2. The Effect of 8 Weeks Yoga Training on Respiratory Function and Heart Rate of Non-Athlete Females

    KH

    2015-07-01

    Conclusions: Results of this study showed that 8 weeks of practicing yoga and pranayama to increase vital capacity and forced expiratory volume in the first second and decreased heart rate and respiratory rate at rest is. Keywords: Yoga, Pranayama, spirometric indices, heart rate

  3. The effect of ventilatory muscle training on respiratory function and capacity in ambulatory and bed-ridden patients with neuromuscular disease.

    Gross, D; Meiner, Z

    1993-08-01

    Most patients with neuromuscular disease develop muscle weakness, including the ventilatory muscles leading to respiratory difficulty and, at times, respiratory insufficiency. We studied the effect of ventilatory muscle training on the ventilatory function and capacity of patients with various types of neuromuscular disease. The ambulatory patients were divided into three major groups. Group I (n = 6) patients with motor neuron disease (MND), such as amyotrophic latera sclerosis; Group II (n = 11) patients with myoneural junction disease (MNJ), such as myasthenia gravis and: Group III (n = 7) patients with muscle diseases such as progressive muscular disease. Patients were evaluated for their neuromuscular diagnosis and status of the disease. A complete physical examination and the various neuromuscular tests were performed. A complete respiratory evaluation was applied: pulmonary function tests (PFT), maximum inspiratory pressure (MIP). Patients then started ventilatory muscle training by resistive breathing, as a prophylactic treatment, for 10 min, three times daily, with a resistance which would induce fatigue. All tests were repeated every six weeks, and the results were as follow: forced vital capacity (FVC) changed from 38.8 +/- 12.3 to 53.2 +/- 9.6% (NS) of predicted value in group I, from 49.8 +/- 8.7 to 66.1 +/- 7.5% (p < 0.002) in group II, and from 47.0 +/- 7.5 to 53.3 +/- 7.6% (p < 0.04) in group III. Forced expiratory volume in one second (FEV1) was 34.8 +/- 11.0, 46.3 +/- 5, and 45.1 +/- 9% for the three groups, respectively, and did not change with training.(ABSTRACT TRUNCATED AT 250 WORDS)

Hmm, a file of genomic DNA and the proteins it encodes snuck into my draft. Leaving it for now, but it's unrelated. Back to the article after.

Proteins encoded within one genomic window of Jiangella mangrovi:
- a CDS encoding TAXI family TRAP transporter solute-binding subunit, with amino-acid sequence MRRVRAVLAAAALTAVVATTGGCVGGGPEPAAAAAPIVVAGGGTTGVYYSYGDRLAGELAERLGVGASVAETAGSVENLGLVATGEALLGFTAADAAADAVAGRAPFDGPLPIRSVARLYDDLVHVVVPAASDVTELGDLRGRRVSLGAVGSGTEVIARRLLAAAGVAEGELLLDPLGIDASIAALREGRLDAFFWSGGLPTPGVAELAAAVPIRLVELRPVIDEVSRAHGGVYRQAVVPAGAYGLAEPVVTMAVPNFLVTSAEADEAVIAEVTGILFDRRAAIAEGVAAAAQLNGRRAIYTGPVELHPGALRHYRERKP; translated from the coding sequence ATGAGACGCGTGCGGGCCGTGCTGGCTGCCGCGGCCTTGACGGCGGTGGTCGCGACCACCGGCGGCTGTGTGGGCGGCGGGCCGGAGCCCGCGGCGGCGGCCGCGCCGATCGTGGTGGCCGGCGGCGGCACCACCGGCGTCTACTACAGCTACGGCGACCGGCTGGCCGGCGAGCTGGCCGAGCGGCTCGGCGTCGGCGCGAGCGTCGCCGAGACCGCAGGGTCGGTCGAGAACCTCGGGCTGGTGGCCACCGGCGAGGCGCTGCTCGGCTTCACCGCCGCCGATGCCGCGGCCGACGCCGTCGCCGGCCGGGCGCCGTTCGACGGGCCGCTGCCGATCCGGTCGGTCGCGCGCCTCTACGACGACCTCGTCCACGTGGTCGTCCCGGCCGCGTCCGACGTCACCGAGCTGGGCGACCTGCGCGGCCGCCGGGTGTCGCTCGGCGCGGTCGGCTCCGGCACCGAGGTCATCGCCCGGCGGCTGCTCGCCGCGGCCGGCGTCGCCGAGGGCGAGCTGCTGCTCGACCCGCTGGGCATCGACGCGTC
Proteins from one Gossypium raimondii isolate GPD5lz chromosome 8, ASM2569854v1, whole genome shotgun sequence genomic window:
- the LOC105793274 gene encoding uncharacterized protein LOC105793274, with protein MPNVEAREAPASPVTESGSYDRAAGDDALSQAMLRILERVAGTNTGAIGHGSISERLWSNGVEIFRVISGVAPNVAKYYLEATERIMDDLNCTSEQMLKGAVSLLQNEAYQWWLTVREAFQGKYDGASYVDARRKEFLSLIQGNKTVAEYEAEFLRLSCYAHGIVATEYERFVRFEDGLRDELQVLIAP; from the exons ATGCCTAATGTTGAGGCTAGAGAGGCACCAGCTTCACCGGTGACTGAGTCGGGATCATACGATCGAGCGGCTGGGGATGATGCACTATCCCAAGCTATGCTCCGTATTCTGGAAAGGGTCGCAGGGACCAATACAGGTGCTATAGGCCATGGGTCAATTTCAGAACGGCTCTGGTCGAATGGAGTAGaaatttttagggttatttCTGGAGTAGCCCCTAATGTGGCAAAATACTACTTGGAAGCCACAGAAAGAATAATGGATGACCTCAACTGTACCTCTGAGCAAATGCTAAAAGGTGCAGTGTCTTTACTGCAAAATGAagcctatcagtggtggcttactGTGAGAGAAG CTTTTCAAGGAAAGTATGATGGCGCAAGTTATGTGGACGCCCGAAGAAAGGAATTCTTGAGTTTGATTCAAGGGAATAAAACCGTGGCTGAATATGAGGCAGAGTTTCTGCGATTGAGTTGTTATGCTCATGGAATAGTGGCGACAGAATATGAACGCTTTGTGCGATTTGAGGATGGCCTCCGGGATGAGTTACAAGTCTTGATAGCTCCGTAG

4. The effect of long-term administered CRAC channels blocker on the functions of respiratory epithelium in guinea pig allergic asthma model.

    Sutovska, Martina; Kocmalova, Michaela; Joskova, Marta; Adamkov, Marian; Franova, Sona

    2015-04-01

    Previously, therapeutic potency of CRAC channels blocker was evidenced as a significant decrease in airway smooth muscle hyperreactivity, antitussive and anti-inflammatory effects. The major role of the respiratory epithelium in asthma pathogenesis was highlighted only recently and CRAC channels were proposed as the most significant route of Ca2+ entry into epithelial cells. The aim of the study was to analyse the impact of long-term administered CRAC channels blocker on airway epithelium, e.g. cytokine production and ciliary beat frequency (CBF) using an animal model of allergic asthma. Ovalbumin-induced allergic airway inflammation of guinea pigs was followed by long-term (14 days lasted) therapy by CRAC blocker (3-fluoropyridine-4-carboxylic acid, FPCA). The influence of long-term therapy on cytokines (IL-4, IL-5 and IL-13) in BALF and in plasma, immunohistochemical staining of pulmonary tissue (c-Fos positivity) and CBF in vitro were used for analysis. Decrease in cytokine levels and in c-Fos positivity confirmed an anti-inflammatory effect of long-term administered FPCA. Cytokine levels in BALF and distribution of c-Fos positivity suggested that FPCA was a more potent inhibitor of respiratory epithelium secretory functions than budesonide. FPCA and budesonide reduced CBF only insignificantly. All findings supported CRAC channels as promising target in the new strategy of antiasthmatic treatment.

  5. Effect of adjuvant noninvasive positive pressure ventilation on blood gas parameters, cardiac function and inflammatory state in patients with COPD and type II respiratory failure

    You-Ming Zhu1

    2017-03-01